Opencast mining and underground solutions, and materials handling equipment supplier Tenova Takraf is tendering and negotiating for a contract to supply materials handling machinery and services to a major coal project in Mozambique.
Tenova Takraf Africa MD Riccardo Tonini tells Mining Weekly that there is potential for further work at Brazilian major mining group Vale’s flagship Moatize project after the successful completion of Phase 1 in the fourth quarter of 2011, for which it designed and supplied a rapid load-out station.
“Negotiations for Phase 2 are ongoing,” he notes.
Mining Weekly reported in March that Vale was slowing down the development of Phase 2 of its 11-million-ton-a-year coal mining project, in Tete province. This was to ensure that Phase 2 came into operation in conjunction with the commissioning of the company’s new Nacala Corridor rail route, which would transport coal from the mine to the coast for export. This was revealed in the group’s financial results report for 2012.
Moatize Phase 1’s tonnage is divided into about 70% metallurgical or coking coal and 30% thermal coal. Phase 2 will double the tonnages while retaining the same ratio of coal types, which will involve duplication of the mine’s coal handling processing plant and related infrastructure.
Civil engineering works for the stockpile area and the crusher for Phase 2 are in progress. To date, 27% of the expansion project’s physical infrastructure has been completed.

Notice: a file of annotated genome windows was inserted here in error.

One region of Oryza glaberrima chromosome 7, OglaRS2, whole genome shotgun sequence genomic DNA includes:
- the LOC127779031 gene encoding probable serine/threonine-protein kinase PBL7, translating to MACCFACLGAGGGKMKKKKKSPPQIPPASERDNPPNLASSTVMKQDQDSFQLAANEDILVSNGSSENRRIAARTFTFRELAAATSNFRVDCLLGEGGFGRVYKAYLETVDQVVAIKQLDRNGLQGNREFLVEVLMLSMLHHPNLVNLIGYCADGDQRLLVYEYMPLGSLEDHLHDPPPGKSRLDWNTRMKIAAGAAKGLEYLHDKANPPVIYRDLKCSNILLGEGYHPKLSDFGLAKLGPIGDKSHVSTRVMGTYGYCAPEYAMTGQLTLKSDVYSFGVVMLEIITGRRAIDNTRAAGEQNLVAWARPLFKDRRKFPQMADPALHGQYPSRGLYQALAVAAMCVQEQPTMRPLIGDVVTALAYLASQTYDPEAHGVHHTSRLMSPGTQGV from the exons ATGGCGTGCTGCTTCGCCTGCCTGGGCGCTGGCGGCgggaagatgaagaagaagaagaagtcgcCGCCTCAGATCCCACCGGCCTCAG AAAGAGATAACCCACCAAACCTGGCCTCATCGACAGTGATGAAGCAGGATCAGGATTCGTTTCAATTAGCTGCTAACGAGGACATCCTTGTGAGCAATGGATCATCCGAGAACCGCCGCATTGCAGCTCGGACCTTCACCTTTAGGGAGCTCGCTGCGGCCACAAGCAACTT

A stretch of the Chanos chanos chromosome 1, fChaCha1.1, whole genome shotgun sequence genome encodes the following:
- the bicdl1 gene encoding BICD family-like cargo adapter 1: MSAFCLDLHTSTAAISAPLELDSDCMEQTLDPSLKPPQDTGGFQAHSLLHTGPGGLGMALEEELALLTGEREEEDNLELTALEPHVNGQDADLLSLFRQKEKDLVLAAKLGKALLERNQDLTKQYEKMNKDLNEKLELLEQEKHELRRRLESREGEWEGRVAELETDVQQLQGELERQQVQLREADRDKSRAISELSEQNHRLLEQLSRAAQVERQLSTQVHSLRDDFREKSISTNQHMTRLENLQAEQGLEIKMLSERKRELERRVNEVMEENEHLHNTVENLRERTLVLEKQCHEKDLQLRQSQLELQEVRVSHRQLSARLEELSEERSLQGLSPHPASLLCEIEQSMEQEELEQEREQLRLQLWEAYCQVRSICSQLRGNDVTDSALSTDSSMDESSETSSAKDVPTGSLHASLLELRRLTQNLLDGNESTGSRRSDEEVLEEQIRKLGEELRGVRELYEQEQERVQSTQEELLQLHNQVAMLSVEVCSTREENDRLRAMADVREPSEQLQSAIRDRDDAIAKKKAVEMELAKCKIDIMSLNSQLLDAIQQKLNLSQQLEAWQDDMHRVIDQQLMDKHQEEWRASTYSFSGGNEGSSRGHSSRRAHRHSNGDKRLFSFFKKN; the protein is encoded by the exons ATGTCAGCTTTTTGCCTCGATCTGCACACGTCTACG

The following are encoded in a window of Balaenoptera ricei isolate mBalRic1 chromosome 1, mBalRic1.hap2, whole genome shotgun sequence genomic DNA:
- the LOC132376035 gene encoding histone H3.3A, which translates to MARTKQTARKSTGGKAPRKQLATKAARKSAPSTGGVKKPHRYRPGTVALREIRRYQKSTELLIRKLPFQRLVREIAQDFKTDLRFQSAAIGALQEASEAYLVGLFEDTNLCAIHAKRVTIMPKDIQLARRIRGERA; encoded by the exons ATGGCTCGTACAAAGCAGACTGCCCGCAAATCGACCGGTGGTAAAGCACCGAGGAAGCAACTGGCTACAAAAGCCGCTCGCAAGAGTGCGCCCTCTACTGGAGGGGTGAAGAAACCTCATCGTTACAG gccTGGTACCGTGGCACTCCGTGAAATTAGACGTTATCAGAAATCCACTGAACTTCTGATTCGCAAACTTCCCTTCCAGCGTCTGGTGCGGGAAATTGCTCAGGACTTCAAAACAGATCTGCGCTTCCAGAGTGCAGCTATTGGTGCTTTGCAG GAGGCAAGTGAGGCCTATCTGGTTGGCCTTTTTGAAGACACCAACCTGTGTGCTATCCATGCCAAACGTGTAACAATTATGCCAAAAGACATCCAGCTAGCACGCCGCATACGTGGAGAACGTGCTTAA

The production ramp-up at Moatize gave Vale a record coal production last year. Apart from Moatize, Vale also owns combined metallurgical and thermal operations in Australia and has minority participations (25% in each case) in two metallurgical coal companies in China. Moatize is Vale’s biggest coal project.
Tenova Takraf – previously Bateman Engineered Technologies – was awarded the tender for Phase 1 of the project in 2010, in which it supplied the train load-out station at the project.
“Tenova Takraf has established exper- tise in developing load-out station capabilities, which contributed to our winning the bid for the Phase 1 tender,” notes Tonini.
He points out that train loading stations are a specialised part of the materials handling industry. “The turnaround time for a train is crucial, requiring it to be loaded quickly and accurately – distribution of material in each wagon has to be accurate, otherwise damage to rail infrastructure could occur.
Further, Tonini highlights that Tenova Takraf is providing a total solution for State-owned power utility Eskom’s Kusile materials handling contract.
Tenova Takraf tendered for this project in 2008 and received allocation in November 2010. The project comprises three packages – the stockyard materials handling system, the terrace materials handling system and the limestone materials handling systems, which include 79 conveyors, totalling a distance of over 16 km, and the installation of 13 machines consisting of stackers, reclaimers and feeders for the coal and limestone stockyard packages.
“It is a huge lump-sum turnkey project for us and showcases our technology and project offering. It is also the largest project that Tenova Takraf Africa has been awarded,” says Tonini.
State of Industry
The local materials handling market is not living up to its full potential, with a lack of new projects being rolled out, states Tonini, adding that many current projects are either refurbishments or smaller types of expansions.
He adds that the local market is changing, as the financing model of mining projects has changed, with political influence and labour unrest affecting local investment, while the rest of Africa is booming with international investment capitalising on increased opportunities to develop projects in mineral-rich countries right up to north Africa.